Let's go back to November 9th, 2016. Liberal or conservative, I think we can all agree that it was a pretty crazy day and most of us were feeling very passionate. Some were ecstatic, some were devastated but there was also an overwhelming amount of people that either "didn't care" or expressed how they wished everyone would stop posting about politics. I completely understand how exhausting it can be to feel bombarded by political opinion. However, let me ask you one thing: what do you think allows you to continue living your life while completely blocking out the system that runs the country you live in?
The answer is simple. It's easy to ignore things that you think won't affect you. I can't tell you the amount of posts I've seen from people suddenly realizing they don't support the president because he finally said something that was offensive to them personally or did something that could affect their life or career. When you sit through and accept President Trump (or anyone, for that matter) insult and humiliate several groups of minorities, only to get upset when it's aimed towards you, you've displayed that you have some sort of privilege.
While it may be an uncomfortable subject, acknowledging our own privilege is what often shapes our politic beliefs and general outlook on life. The majority of us, regardless of race, carry some form of privilege with us. Though I am a first generation Indian American woman, I still consider myself fairly advantaged compared to many people. By no means do I live a luxurious lifestyle, but I grew up in a good area, went to a school that gave me a chance at a successful future, and never had to feel truly scared or threatened about simply being myself or living the way I do. I realized early on in life that my upbringing was the reason I felt so empathetic about people having their human rights violated.
"If you don't know how to speak English, then get out of this country!" When a man spat these words at a Chinese woman at the Public Market, my mother took no hesitation to come to the woman's defense and remind the vile man why he was even here in America the first place. "You wouldn't live here if one of your ancestors wasn't an immigrant."
These past couple months we've been reminded of how frequently people forget that America is a nation of immigrants. The rhetoric of "go back to where you came from" hurts me to my very core. I am a child of two immigrants that worked hard in order to give me the best life I could live with endless opportunity. Everything they sacrificed was to ensure that I would live a more privileged life than they did. For me, it's not an option to not support immigration rights. Two hopeful, hardworking people gave me a wonderful, advantageous life and my only way to live is to stand up for others who weren't given the same platform.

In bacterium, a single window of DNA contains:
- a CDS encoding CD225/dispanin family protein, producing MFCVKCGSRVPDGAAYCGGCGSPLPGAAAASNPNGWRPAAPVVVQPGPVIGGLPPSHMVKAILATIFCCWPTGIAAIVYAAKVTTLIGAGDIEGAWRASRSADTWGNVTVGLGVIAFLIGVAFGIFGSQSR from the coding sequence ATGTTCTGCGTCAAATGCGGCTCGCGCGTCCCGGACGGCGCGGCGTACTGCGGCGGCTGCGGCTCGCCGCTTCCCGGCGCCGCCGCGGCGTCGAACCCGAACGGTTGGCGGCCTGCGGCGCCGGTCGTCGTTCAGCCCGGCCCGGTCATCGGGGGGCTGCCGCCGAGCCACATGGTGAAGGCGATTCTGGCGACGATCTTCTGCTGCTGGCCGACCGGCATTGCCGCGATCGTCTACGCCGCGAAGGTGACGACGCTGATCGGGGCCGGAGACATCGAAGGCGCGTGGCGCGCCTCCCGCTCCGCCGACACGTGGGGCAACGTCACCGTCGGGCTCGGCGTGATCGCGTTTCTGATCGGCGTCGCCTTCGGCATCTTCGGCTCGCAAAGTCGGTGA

Now, am I asking you to walk around wearing a scarlet P on your clothes and be ashamed of yourself? Of course not. I'm asking you to use your privilege as a tool to understand others, and to not turn away from injustice because it doesn't affect you personally. I implore you to look at protesters as passionate and not whiny and to view feminists as progressive instead of dramatic. To not roll your eyes at the transgender bathroom law controversy because "what's the big deal?" I implore you to put on a fresh pair of eyes that allow you to understand that not everyone was born under the same circumstances as you. I urge you to help dismantle the system that allowed President Trump to say the things that he did with no consequences, while at the same time allowing the media to criticize Hillary for something as irrelevant as her smile.
You'd be lying to yourself if you were to say that Donald Trump being a wealthy white male had absolutely nothing to do with his victory in the elections. Regardless of who you voted for, if you were able to look past his many degrading comments towards certain groups of people or his encouragement of violence and division, you were a contributor to not only his unsettling abuse of privilege, but also your own.
America is already great for plenty of reasons, one of the most important, in my opinion, being that we are eclectic in race, religion and backgrounds. Whether it's immigration laws, healthcare, or just basic civil rights, we must make sure that every step of the way we are representing every human that makes up this diverse country that we love so much. If you have a voice that may be heard louder and clearer than someone else's, you undoubtedly have power that can change the unjust distribution of benefits in America, and that is a beautiful thing.
Contributing Editor: Christina Yellamaty
Christina Yellamaty is a recent college graduate from upstate NY and currently is interning at a Legal Aid Society division in the Family Law and Immigration units. She is preparing to apply for law school where she hopes to concentrate in Human Rights Law.